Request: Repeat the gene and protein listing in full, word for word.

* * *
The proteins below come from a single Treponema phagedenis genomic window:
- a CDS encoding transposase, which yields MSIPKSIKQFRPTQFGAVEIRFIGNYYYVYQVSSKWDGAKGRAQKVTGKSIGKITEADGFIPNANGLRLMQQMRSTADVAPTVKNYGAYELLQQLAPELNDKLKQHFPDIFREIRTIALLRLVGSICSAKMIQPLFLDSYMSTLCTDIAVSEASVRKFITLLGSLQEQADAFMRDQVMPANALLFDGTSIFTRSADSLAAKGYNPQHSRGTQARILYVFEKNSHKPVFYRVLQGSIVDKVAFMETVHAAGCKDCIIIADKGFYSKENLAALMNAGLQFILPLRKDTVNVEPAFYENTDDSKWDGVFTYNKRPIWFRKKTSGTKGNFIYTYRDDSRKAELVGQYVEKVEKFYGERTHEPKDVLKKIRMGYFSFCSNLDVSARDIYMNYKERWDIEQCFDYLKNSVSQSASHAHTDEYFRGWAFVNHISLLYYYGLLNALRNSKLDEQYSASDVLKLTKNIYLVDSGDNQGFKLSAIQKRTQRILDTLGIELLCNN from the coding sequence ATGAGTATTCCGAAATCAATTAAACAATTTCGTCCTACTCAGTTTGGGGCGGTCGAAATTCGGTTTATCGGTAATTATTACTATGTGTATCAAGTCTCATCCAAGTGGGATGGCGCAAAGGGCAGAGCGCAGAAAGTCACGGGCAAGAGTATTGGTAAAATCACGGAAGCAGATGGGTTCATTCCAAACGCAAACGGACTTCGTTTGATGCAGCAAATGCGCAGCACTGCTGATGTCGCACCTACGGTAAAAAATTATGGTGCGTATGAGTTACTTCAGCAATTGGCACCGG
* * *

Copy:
The proteins below come from a single Treponema phagedenis genomic window:
- a CDS encoding transposase, which yields MSIPKSIKQFRPTQFGAVEIRFIGNYYYVYQVSSKWDGAKGRAQKVTGKSIGKITEADGFIPNANGLRLMQQMRSTADVAPTVKNYGAYELLQQLAPELNDKLKQHFPDIFREIRTIALLRLVGSICSAKMIQPLFLDSYMSTLCTDIAVSEASVRKFITLLGSLQEQADAFMRDQVMPANALLFDGTSIFTRSADSLAAKGYNPQHSRGTQARILYVFEKNSHKPVFYRVLQGSIVDKVAFMETVHAAGCKDCIIIADKGFYSKENLAALMNAGLQFILPLRKDTVNVEPAFYENTDDSKWDGVFTYNKRPIWFRKKTSGTKGNFIYTYRDDSRKAELVGQYVEKVEKFYGERTHEPKDVLKKIRMGYFSFCSNLDVSARDIYMNYKERWDIEQCFDYLKNSVSQSASHAHTDEYFRGWAFVNHISLLYYYGLLNALRNSKLDEQYSASDVLKLTKNIYLVDSGDNQGFKLSAIQKRTQRILDTLGIELLCNN from the coding sequence ATGAGTATTCCGAAATCAATTAAACAATTTCGTCCTACTCAGTTTGGGGCGGTCGAAATTCGGTTTATCGGTAATTATTACTATGTGTATCAAGTCTCATCCAAGTGGGATGGCGCAAAGGGCAGAGCGCAGAAAGTCACGGGCAAGAGTATTGGTAAAATCACGGAAGCAGATGGGTTCATTCCAAACGCAAACGGACTTCGTTTGATGCAGCAAATGCGCAGCACTGCTGATGTCGCACCTACGGTAAAAAATTATGGTGCGTATGAGTTACTTCAGCAATTGGCACCGG